Suomenusko in translation: Jyri’s Day

“The grazing season – and the work season for shepherds – began after the summer nights in April, and continued until the winter nights in October. Jyri’s Day tomorrow is the traditional day for letting the cattle out of the winter shelter in eastern and southern Finland. On this day, the guardian spirits of cattle, as well as the forces of forest and thunder, were honoured in order to ensure protection and good luck for the cattle and the house. In some regions, Jyri’s Day also started the spring sowing, and in Satakunta, people ate a special meal to celebrate this occasion. Special “sowing breads” that had been baked around joulu were eaten as part of the celebration.

“Jyri’s Day was held in silence, so that the thunder would not damage crops or buildings in the summer and the livestock would be protected from predators. One was not allowed to work, ride a horse, or make loud noises of any kind, including slamming doors. Cattle were also guided to their forest pastures in silence, so that the forest would not become angry. On this day, people were not allowed even to cut a branch from a tree. If an animal died in the summer, the reason was that right customs had not been followed on Jyrki. If the day passed quietly, summer would be calm as well.

“Letting the cattle out was a long-awaited and solemn event. The cows were let out for a moment, even if the ground was still covered with snow and ice. The cattle were walked through the gate that was decorated and had protective symbols such as torches, rowan branches and iron objects attached to it. An ax could be hidden under the barn’s threshold. Livestock could be also protected with female spiritual power. The act of doing so was called “harakoiminen”. This was done by letting the cows and sheep walk pass the gate as a woman stood on top of the gate so that the animals walked between her legs.

“Guardian spirits of forest and cattle were given food offerings on Jyrki’s Day, so that the cattle would be protected in the summer when it grazed in the forest pasture. In South Savo, people ate a meal, and, before tasting anything, they placed part of every food to a special plate as an offering. Dishes such as pies, butter, milk, eggs and meat were taken to sacrificial trees in the hiisi, a sacred grove. The dishes could be carried in a birch bark pack that was left hung from a tree. People might also walk across the cattle while reciting spells and carrying a burning candle. The candle was later burned in the hiisi. There were also individual sacrificial trees to which people left offerings, such as money, when walking pass them with the cattle.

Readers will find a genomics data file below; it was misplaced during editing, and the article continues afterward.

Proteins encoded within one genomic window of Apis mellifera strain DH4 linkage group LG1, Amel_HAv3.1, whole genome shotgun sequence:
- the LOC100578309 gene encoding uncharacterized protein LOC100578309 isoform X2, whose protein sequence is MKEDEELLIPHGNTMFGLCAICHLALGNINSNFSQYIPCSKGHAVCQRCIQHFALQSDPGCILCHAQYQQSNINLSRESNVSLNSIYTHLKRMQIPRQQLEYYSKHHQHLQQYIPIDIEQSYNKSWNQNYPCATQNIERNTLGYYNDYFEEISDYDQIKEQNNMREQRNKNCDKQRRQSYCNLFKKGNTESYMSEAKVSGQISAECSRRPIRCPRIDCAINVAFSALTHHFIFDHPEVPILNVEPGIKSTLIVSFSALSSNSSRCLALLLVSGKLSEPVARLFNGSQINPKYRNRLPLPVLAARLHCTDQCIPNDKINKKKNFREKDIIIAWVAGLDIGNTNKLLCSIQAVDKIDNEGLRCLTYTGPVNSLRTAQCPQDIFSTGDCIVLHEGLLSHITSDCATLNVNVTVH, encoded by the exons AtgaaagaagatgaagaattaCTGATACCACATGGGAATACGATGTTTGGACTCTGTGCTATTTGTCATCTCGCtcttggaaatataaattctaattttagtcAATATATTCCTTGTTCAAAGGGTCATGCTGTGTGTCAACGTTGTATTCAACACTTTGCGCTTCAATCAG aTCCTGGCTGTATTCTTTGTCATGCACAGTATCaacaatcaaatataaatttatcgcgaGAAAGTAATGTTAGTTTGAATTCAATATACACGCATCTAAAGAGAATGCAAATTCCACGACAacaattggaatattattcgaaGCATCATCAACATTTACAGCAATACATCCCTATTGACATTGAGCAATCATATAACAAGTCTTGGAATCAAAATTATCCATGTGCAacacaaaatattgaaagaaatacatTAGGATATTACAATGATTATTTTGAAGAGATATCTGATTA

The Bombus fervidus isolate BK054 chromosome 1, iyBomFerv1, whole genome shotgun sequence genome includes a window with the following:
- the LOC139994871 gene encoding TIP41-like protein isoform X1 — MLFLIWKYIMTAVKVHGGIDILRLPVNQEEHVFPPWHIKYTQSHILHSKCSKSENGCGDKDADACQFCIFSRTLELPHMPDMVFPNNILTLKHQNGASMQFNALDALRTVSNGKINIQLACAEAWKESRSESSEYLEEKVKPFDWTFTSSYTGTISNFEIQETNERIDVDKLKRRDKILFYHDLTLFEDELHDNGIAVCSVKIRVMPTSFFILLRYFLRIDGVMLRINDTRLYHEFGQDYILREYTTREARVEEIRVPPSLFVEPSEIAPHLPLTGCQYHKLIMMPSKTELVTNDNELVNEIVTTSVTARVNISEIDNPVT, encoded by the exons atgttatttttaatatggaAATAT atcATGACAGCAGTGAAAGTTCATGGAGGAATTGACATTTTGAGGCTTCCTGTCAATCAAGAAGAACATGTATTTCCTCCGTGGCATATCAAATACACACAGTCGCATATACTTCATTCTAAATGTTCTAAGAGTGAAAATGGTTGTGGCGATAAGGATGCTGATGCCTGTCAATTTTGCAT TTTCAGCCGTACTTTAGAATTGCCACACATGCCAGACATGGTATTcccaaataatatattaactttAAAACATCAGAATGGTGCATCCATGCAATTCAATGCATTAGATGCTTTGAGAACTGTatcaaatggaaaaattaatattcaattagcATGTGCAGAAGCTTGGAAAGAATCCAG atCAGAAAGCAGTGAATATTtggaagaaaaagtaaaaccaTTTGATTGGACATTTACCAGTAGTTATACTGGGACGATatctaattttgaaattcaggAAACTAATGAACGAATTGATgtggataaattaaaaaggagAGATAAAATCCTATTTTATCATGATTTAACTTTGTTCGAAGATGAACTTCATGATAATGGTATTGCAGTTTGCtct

“Despite the silence associated with the day, it was also customary to “shout to the forest” to keep his beasts away during the grazing period. Around the Saimaa area the night before Jyri’s Day was called the “shouting night”. People walked in the forests at night and drove the wolves away with their shouts. For the same reason bonfires were burned and hills and shepherds played their horns. In some areas there was a particular custom called “jyrynajo”, “driving Jyri away”, which consisted of children wearing cowbells and running around the yard and nearby forests and making as much noise as possible.

“Curiously, on Jyri’s Day, as well as on Jakoaika after Kekri, people were not supposed to give away anything from the house, no goods nor animals, in order to keep the house prosperous. It was believed that whatever was given away on this day would not prosper in the coming year, but would decline instead. Consequently, if one had bought a cow, it was useless to come and ask for it on Jyri’s Day – giving the cow away would result in the death of all the house’s cattle. The same belief is known in Estonia, where not even fire to light one’s pipe was given to outsiders on this day.

“Because Jyri was an important sowing day, the amount of snow left on the field determined the progress of the harvest. Jyri also forecasted the weather for the remaining spring and for the summer. If Jyri’s Day is cold, the spring will continue to be cold and the house will lose every third grain from spike and one-third of the firewood. If the wind blows on this day, the summer will be windy. It was also said that if there was thunderstorm before Jyri’s Day, the summer would be cold and rainy.”

Translation: Anssi A.

Source: https://www.facebook.com/suomenusko/posts/758854487481120:0

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